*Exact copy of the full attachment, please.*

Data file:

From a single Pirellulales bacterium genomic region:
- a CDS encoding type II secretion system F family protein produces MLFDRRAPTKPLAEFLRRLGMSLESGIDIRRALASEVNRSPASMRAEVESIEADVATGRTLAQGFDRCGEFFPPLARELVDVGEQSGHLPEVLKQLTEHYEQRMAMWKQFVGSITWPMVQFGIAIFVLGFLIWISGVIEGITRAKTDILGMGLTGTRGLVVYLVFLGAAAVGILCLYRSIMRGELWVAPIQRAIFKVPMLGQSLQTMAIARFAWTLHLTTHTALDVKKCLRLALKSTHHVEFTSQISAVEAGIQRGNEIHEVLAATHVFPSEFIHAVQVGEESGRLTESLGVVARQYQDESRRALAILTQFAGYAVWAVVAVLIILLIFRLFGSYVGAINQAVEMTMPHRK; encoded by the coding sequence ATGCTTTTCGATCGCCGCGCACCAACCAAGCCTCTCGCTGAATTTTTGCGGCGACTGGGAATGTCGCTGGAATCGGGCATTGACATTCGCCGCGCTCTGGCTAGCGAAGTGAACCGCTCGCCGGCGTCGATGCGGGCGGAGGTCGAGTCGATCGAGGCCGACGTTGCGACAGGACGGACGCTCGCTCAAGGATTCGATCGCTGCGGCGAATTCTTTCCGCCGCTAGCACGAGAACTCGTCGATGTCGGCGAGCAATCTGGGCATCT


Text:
From a single Pirellulales bacterium genomic region:
- a CDS encoding type II secretion system F family protein produces MLFDRRAPTKPLAEFLRRLGMSLESGIDIRRALASEVNRSPASMRAEVESIEADVATGRTLAQGFDRCGEFFPPLARELVDVGEQSGHLPEVLKQLTEHYEQRMAMWKQFVGSITWPMVQFGIAIFVLGFLIWISGVIEGITRAKTDILGMGLTGTRGLVVYLVFLGAAAVGILCLYRSIMRGELWVAPIQRAIFKVPMLGQSLQTMAIARFAWTLHLTTHTALDVKKCLRLALKSTHHVEFTSQISAVEAGIQRGNEIHEVLAATHVFPSEFIHAVQVGEESGRLTESLGVVARQYQDESRRALAILTQFAGYAVWAVVAVLIILLIFRLFGSYVGAINQAVEMTMPHRK; encoded by the coding sequence ATGCTTTTCGATCGCCGCGCACCAACCAAGCCTCTCGCTGAATTTTTGCGGCGACTGGGAATGTCGCTGGAATCGGGCATTGACATTCGCCGCGCTCTGGCTAGCGAAGTGAACCGCTCGCCGGCGTCGATGCGGGCGGAGGTCGAGTCGATCGAGGCCGACGTTGCGACAGGACGGACGCTCGCTCAAGGATTCGATCGCTGCGGCGAATTCTTTCCGCCGCTAGCACGAGAACTCGTCGATGTCGGCGAGCAATCTGGGCATCT